According to the Commission’s complaint, Morton used his monthly newsletter, his website, his appearances on a nationally syndicated radio show called Coast to Coast AM, and appearances at public events, to promote his psychic abilities. Morton made numerous materially false representations relating to his psychic abilities in order to solicit investors for the Delphi Investment Group. For example, Morton wrote to potential investors in his July 20, 2006 newsletter that: “I have called ALL the highs and lows of the market, giving EXACT DATES for rises and crashes over the last 14 years.” (emphasis in original.) The Commission alleges that this assertion, like others Morton made in soliciting investors, is false.
The complaint seeks a final judgment permanently restraining and enjoining the Defendants from future violations of the above provisions of the federal securities laws. The complaint further seeks a final judgment ordering the Defendants, jointly and severally, to disgorge their ill-gotten gains plus prejudgment interest, ordering the Relief Defendants to disgorge their ill-gotten gains plus prejudgment interest, and ordering the Defendants to pay civil penalties. The complaint also seeks a final judgment ordering the Defendants and Relief Defendants to provide a verified accounting.
The National Adjudicatory Council (NAC) of the Financial Industry Regulatory Authority (FINRA) issued a ruling today dismissing charges that Kenneth Pasternak, former CEO of Knight Securities, L.P., and John Leighton, former head of the firm's Institutional Sales Desk, were responsible for supervisory failures in connection with alleged fraudulent sales to institutional customers. The ruling by the NAC — FINRA's appellate body — reverses an earlier FINRA Hearing Panel decision that found that Pasternak and Leighton had violated FINRA's supervision rule in their roles as supervisors of Knight Securities' leading institutional sales trader. The Hearing Panel's decision fined each respondent $100,000, barred John Leighton in all supervisory capacities and suspended Pasternak in all supervisory capacities for two years. Those sanctions are vacated by the NAC's ruling.
The NAC concluded that FINRA failed to satisfy its burden of proof concerning allegations set forth in a March 4, 2005, complaint, which alleged that Pasternak and Leighton did not take reasonable steps to ensure that Knight Securities' leading institutional sales trader adhered to "industry standards" when executing orders for institutional customers. The NAC found that FINRA staff did not establish that the sales trader contravened any market or regulatory standards when providing execution services to institutional customers. The NAC further found that the preponderance of the evidence did not support the allegation that Pasternak and Leighton failed to supervise reasonably the sales trader's practices. Finally, the NAC decided that the evidence did not support allegations that Pasternak failed to respond appropriately to certain "red flags" that were raised concerning the manner in which the leading institutional sales trader executed institutional customer orders.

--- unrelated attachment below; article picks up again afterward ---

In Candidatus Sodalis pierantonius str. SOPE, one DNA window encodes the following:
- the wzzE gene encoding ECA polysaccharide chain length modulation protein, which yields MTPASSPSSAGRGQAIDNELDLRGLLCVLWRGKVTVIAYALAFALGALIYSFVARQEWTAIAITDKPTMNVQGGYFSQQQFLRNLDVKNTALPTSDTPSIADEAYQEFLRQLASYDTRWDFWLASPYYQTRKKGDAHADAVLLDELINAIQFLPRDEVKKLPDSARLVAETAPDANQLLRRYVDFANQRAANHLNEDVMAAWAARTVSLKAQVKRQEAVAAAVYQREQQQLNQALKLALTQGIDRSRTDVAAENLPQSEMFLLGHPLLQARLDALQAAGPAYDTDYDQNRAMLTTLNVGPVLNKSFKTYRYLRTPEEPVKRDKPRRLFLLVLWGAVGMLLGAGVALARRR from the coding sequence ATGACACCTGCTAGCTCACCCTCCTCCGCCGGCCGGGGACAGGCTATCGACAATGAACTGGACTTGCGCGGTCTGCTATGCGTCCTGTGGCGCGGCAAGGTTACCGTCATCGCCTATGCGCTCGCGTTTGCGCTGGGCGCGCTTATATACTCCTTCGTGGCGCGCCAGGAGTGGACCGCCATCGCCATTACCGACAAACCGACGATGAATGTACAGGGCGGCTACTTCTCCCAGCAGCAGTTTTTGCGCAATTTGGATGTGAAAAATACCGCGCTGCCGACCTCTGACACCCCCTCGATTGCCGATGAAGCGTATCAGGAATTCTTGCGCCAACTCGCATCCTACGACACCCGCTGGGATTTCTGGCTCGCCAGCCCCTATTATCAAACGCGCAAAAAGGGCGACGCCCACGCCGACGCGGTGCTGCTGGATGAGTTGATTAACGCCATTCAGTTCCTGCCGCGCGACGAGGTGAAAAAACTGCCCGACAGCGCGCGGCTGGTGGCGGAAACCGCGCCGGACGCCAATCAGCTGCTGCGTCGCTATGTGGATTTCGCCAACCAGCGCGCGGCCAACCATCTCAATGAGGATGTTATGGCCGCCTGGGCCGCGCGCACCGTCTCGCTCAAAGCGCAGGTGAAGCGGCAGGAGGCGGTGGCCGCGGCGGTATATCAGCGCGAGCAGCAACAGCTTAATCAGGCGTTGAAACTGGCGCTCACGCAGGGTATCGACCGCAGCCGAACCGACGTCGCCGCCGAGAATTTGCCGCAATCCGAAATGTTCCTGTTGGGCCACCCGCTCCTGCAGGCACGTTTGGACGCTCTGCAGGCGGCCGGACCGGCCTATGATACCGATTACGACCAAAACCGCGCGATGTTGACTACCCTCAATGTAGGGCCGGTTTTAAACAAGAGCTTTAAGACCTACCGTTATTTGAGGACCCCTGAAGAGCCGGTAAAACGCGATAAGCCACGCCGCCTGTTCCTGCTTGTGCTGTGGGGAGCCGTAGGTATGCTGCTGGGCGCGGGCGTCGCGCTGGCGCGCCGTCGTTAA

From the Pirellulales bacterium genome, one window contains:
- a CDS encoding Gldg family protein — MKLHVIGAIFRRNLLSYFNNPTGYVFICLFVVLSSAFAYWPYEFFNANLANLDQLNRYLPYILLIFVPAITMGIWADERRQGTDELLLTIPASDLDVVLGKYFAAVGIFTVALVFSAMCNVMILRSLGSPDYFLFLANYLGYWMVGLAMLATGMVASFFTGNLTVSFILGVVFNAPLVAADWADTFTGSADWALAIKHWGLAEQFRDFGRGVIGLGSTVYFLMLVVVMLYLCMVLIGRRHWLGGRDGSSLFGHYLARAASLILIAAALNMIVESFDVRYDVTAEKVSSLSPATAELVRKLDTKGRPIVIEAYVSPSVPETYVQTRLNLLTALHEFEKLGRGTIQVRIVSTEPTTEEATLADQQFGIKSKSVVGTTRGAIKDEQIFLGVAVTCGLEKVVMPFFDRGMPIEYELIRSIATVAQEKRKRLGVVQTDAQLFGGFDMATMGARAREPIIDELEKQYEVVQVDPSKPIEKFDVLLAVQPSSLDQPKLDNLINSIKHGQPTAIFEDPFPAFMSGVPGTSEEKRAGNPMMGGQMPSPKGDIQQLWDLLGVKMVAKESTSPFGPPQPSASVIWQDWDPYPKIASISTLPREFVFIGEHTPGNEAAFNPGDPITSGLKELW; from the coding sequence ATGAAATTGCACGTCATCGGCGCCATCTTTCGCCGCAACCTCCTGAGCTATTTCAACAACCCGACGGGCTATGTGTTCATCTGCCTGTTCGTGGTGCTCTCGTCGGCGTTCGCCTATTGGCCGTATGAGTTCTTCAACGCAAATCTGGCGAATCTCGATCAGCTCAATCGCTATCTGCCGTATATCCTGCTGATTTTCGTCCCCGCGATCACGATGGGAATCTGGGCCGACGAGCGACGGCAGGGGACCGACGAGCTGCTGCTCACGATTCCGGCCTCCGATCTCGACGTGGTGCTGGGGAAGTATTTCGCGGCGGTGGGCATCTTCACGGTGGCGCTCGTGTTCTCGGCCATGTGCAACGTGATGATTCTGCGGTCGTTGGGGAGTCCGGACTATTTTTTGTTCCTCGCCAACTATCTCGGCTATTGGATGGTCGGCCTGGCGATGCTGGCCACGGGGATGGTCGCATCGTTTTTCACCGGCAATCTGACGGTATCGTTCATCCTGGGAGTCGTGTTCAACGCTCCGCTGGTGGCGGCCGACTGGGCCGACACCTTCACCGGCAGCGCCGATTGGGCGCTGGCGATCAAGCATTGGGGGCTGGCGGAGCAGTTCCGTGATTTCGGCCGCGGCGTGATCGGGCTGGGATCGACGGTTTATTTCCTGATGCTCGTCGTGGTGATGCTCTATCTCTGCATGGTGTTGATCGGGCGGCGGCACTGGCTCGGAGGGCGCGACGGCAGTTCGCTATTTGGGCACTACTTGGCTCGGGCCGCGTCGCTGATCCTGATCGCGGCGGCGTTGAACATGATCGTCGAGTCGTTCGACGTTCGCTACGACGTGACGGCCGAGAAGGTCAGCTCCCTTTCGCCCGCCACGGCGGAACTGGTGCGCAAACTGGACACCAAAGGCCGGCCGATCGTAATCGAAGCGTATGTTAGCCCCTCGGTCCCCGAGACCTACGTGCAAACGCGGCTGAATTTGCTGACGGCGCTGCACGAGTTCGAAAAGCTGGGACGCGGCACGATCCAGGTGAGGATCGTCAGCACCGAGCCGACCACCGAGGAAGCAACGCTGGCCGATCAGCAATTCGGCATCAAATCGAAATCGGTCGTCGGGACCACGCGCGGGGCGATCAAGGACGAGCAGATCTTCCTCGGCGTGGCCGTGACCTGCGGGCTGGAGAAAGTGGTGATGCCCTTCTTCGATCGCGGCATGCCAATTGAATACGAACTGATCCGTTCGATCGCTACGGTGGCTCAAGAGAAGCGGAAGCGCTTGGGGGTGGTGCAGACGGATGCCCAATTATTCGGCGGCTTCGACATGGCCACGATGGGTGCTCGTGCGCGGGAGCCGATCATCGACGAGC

The University of Cincinnati Symposium on The Globalization of Securities Regulation:Competition or Coordination? will take place tomorrow March 5. We have a very distinguished group of speakers on this very timely topic. The program will be webcast from the UC website:
In addition, if you have questions for the panelists, you can email them during the webcast: firstname.lastname@example.org.
The webcast will also be archived so you could watch it at a later date.
Here is the program:
8:45-8:50 Welcome, Barbara Black, University of Cincinnati College of Law
8:50 – 10:30 Politics and Regulatory Agenda
Heedless Globalism: The SEC's Roadmap to Accounting Convergence. William Wilson Bratton, Peter P. Weidenbruch, Jr. Professor of Business Law, Georgetown University Law Center.
The Rhetoric and Political Economy of International Securities Regulation. Steven M. Davidoff, Associate Professor of Law, University of Connecticut School of Law
Perspectives from the SEC. Robert J. Peterson, Assistant Director, U.S. Securities and Exchange Commission Office of International Affairs
10:45-12:15 Activities of International Firms in Global Markets